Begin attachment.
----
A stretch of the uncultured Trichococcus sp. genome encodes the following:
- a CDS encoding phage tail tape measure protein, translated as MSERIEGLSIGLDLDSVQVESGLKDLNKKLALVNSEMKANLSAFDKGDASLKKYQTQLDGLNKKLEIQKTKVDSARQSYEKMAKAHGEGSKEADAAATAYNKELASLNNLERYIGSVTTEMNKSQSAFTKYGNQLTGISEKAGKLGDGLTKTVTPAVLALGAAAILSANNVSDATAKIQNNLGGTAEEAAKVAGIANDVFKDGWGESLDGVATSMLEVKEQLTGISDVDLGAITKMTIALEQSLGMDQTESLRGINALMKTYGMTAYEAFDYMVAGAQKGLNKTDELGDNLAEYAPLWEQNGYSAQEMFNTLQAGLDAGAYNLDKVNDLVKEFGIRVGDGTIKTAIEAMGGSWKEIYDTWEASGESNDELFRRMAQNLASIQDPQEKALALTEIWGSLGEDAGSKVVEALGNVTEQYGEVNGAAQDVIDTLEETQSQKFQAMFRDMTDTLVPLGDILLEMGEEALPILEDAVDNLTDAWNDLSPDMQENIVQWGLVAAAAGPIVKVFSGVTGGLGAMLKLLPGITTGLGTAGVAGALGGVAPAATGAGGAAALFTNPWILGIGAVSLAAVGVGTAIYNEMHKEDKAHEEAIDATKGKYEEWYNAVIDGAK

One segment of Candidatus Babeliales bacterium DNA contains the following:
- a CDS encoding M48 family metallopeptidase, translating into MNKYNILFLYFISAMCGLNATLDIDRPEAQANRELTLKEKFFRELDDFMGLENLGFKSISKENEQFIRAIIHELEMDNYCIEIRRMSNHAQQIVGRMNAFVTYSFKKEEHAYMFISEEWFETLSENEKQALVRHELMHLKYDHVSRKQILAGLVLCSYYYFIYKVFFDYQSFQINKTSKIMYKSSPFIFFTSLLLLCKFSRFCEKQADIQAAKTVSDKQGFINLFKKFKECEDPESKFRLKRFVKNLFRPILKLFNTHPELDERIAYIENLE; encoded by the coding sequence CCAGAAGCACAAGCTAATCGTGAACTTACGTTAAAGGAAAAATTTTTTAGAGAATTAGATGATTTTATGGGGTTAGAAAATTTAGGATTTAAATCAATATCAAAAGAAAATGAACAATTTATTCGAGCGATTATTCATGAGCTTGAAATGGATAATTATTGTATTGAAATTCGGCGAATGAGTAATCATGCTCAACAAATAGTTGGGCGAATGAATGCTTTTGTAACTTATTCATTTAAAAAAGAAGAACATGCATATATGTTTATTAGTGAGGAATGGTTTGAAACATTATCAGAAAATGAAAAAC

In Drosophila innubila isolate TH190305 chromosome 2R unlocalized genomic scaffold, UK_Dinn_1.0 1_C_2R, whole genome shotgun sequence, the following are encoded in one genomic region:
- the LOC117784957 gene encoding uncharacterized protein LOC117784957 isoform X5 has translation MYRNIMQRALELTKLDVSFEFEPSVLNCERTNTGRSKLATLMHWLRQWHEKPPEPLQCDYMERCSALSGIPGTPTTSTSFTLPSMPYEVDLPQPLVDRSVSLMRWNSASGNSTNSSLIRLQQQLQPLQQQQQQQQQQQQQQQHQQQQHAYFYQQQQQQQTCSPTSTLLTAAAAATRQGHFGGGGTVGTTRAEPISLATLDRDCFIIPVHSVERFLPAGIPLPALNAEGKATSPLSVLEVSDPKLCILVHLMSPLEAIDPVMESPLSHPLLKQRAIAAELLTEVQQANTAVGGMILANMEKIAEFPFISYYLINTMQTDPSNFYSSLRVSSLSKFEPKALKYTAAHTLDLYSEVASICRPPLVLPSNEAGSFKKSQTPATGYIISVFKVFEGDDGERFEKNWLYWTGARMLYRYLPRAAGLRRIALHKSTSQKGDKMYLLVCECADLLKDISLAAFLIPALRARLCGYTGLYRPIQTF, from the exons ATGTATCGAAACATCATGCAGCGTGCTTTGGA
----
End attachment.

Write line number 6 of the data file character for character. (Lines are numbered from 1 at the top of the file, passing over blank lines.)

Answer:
- the LOC117784957 gene encoding uncharacterized protein LOC117784957 isoform X5 has translation MYRNIMQRALELTKLDVSFEFEPSVLNCERTNTGRSKLATLMHWLRQWHEKPPEPLQCDYMERCSALSGIPGTPTTSTSFTLPSMPYEVDLPQPLVDRSVSLMRWNSASGNSTNSSLIRLQQQLQPLQQQQQQQQQQQQQQQHQQQQHAYFYQQQQQQQTCSPTSTLLTAAAAATRQGHFGGGGTVGTTRAEPISLATLDRDCFIIPVHSVERFLPAGIPLPALNAEGKATSPLSVLEVSDPKLCILVHLMSPLEAIDPVMESPLSHPLLKQRAIAAELLTEVQQANTAVGGMILANMEKIAEFPFISYYLINTMQTDPSNFYSSLRVSSLSKFEPKALKYTAAHTLDLYSEVASICRPPLVLPSNEAGSFKKSQTPATGYIISVFKVFEGDDGERFEKNWLYWTGARMLYRYLPRAAGLRRIALHKSTSQKGDKMYLLVCECADLLKDISLAAFLIPALRARLCGYTGLYRPIQTF, from the exons ATGTATCGAAACATCATGCAGCGTGCTTTGGA